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Courtyard of the Common Good

etr-gu:

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The common good: the expression must have been uttered threescore and ten times in the sessions of the Courtyard of the Gentiles event at Georgetown yesterday: a panel discussion about the common good and politics and one about the common good and the arts, each followed by a pair of…

Source: etr-gu
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Peter Matthiessen's Search

etr-gu:

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Recollections of Peter Matthiessen are coming in – and if they are anything like the profile published in the Times Magazine at the hour of his death, they will focus on the paradoxes of his career. He was a novelist known for his nonfiction, a well-born WASP drawn to adventures among…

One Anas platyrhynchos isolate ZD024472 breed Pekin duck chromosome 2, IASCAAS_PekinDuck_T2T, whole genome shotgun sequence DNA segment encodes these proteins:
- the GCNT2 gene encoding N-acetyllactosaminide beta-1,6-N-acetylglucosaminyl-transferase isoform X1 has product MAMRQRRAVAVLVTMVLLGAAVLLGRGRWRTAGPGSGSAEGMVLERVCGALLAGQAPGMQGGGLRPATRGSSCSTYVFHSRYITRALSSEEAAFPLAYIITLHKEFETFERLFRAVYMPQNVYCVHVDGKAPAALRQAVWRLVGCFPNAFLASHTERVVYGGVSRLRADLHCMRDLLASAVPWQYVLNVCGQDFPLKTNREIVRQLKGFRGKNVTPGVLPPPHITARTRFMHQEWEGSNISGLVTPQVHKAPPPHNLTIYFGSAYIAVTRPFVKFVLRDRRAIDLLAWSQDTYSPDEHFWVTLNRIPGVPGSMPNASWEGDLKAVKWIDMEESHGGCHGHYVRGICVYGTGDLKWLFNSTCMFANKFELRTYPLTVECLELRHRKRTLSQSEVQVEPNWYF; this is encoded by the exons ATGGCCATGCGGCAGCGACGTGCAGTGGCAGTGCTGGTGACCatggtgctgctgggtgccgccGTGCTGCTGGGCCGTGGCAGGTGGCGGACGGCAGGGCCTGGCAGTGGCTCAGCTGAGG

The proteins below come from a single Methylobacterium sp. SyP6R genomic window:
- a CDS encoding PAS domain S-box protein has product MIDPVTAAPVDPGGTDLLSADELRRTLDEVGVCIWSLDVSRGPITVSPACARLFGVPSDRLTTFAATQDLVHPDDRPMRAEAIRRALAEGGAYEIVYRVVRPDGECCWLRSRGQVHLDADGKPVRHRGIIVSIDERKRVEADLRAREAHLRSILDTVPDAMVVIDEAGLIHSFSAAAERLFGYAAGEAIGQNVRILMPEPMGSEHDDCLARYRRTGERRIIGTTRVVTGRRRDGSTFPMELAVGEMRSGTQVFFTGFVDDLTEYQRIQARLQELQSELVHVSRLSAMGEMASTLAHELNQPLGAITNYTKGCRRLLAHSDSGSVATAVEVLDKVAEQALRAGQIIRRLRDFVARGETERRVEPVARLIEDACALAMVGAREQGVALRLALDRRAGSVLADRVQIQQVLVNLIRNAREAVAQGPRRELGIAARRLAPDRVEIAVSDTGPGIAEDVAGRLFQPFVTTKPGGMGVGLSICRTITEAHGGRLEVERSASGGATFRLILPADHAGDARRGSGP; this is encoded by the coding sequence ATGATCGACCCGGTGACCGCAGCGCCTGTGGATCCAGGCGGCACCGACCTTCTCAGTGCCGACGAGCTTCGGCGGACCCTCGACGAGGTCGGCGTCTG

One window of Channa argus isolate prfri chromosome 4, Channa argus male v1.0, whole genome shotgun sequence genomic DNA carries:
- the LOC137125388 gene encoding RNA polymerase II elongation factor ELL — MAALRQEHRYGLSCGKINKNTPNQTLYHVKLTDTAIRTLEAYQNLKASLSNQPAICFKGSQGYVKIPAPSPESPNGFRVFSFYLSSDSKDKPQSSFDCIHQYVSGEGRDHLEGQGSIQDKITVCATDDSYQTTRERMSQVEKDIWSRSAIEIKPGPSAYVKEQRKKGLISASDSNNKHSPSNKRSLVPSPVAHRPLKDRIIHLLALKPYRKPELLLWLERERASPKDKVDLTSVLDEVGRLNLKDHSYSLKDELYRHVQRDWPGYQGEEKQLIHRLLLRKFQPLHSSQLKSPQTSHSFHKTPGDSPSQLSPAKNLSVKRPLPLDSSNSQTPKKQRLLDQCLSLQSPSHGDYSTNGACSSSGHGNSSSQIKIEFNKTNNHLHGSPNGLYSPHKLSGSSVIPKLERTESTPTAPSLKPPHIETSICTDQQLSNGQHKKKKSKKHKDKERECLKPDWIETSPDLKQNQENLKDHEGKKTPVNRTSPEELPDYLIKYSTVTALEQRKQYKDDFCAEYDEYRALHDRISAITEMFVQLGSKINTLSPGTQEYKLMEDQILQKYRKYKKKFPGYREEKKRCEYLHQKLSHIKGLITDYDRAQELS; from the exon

Source: etr-gu
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Here Comes Everybody

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Yesterday I swapped messages and phone calls with a priest (Thomas Rosica) who is working with the papal spokesman in Rome; and when he finally reached me, he was en route to a “Francis Factor” event in Baltimore with Cardinal Sean O’Malley of Boston at Loyola University there. “They’ve…

Source: etr-gu
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"Brother, If You Focus on the Numbers, You're Missing the Story"